On the closing page of the brief, Maryland used the facts of the case to “dramatically underscore the value of expanding the database [of DNA] to include arrestees charged with violent crimes.” It recounted, as it had at the opening of its petition for review, the facts of the rape of Vonette W., and added that King “did not leave behind his photograph, his fingerprints, or his name — but he did leave his identity nonetheless, in the form of a string of numbers engraved upon every cell.”
The state’s only opportunity to take advantage of that evidence came when the state legislature expanded the sampling law to include arrestees, allowing prosecutors to link him to the 2003 rape, the brief said.
King’s brief on the merits is far more ambitious than was his brief opposing review, and its constitutional arguments run to twice the length of those made by Maryland. The overall theme, intending to raise the stakes in this case for the Court, is that the Court should not develop a new “exception to established Fourth Amendment rules for a new technology.”
Just because a new technology comes along to help out law enforcement, the brief said, does not justify a “distortion” of the Fourth Amendment general rule that the government should not be allowed to make “a blanket, warrantless search of the type at issue here.”
In King’s case, the brief noted, there was no warrant and, at the time of the DNA sampling, officers had no idea that King might be linked to another crime in the past. That was what they were seeking, and that is why they took the DNA sample, which, the brief noted, no one doubts was a search that calls forth the Fourth Amendment.
If the Court were tempted to relax the warrant requirement in the DNA sampling context, the brief suggested, it ought not to do so when there is not even a “reasonable suspicion” that it will point to an arrested individual as the perpetrator of a wholly different crime.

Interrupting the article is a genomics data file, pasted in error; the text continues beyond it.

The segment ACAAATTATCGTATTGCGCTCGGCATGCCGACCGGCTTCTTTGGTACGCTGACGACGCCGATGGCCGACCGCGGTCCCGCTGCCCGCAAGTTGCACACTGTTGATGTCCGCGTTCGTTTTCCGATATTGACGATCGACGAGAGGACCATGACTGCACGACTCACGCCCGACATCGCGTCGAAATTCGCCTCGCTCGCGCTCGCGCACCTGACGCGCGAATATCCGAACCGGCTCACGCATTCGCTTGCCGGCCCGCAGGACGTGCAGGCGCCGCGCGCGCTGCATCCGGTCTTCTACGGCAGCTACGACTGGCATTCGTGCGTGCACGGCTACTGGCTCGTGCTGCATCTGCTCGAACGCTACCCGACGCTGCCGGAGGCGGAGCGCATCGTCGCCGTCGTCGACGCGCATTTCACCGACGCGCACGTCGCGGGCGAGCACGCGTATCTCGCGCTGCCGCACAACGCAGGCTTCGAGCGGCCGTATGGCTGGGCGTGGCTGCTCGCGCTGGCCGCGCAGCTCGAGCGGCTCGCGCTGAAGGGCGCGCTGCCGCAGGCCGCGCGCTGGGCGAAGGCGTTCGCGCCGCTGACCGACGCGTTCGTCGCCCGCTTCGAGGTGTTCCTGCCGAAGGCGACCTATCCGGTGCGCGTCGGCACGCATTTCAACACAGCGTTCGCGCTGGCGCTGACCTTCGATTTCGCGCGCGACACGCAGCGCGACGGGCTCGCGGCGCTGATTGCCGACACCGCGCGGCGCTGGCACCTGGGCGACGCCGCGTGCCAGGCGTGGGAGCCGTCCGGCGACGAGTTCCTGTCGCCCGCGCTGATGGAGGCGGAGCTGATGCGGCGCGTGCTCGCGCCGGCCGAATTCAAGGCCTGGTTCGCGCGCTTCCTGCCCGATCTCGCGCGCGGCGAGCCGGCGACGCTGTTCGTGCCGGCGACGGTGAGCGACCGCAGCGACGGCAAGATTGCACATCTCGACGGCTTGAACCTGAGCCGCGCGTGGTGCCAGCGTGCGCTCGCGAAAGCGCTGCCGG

It is apparent, from the whole of the brief, that King’s counsel is most concerned about the possibility that the Court will find a way around the warrant and probable cause norms of Fourth Amendment law. It catalogued the other situations in which the Court had dispensed with those norms, and argued that DNA sampling was nothing like those situations, especially because of the profound risk the brief saw to databases filled with personal information.
The second major concern of the King brief is that the Court will embrace the suggestion of Maryland (and the federal government, an amicus in the case) that the Court should weigh DNA sampling on a balancing scale that calibrates individual privacy and government interests.
A balancing test, the brief contended, is no substitute for the individualized suspicion and warrant requirements of the
Fourth Amendment, and those requirements cannot be set aside just because there is a new advance in law enforcement technology. The Court, it asserted, does not begin with a balancing test, and then bring in the warrant and individualized suspicion requirements only when there is a balance between privacy and government interests. Those requirements come first, and can be set aside only to support a strong justification — not supplied just because there is new technology, the brief said.
But, if the Court does choose to employ a balancing test, the brief had a back-up argument: King’s privacy interests, in the information contained in his DNA, include the entirety of his DNA profile. This can be retained in databases, and privacy is not assured just because law enforcement officials claim they will not try to exploit it, the brief contended.
The balancing test offered by Maryland and the federal government, King’s lawyers contended, has “no meaningful limiting principle,” and might one day extend the power to sample DNA on a blanket scale among “ordinary citizens.”
The Justice Department has come in strongly, not only in defense of Maryland’s law in particular, but on behalf of the power to sample DNA among arrested individuals — something that the FBI and law enforcement officials in twenty-eight states are now authorized to do. The defense of that particular form of DNA collection is fulsome and sweeping, and demonstrated that the government sees its own interests as deeply threatened in this case.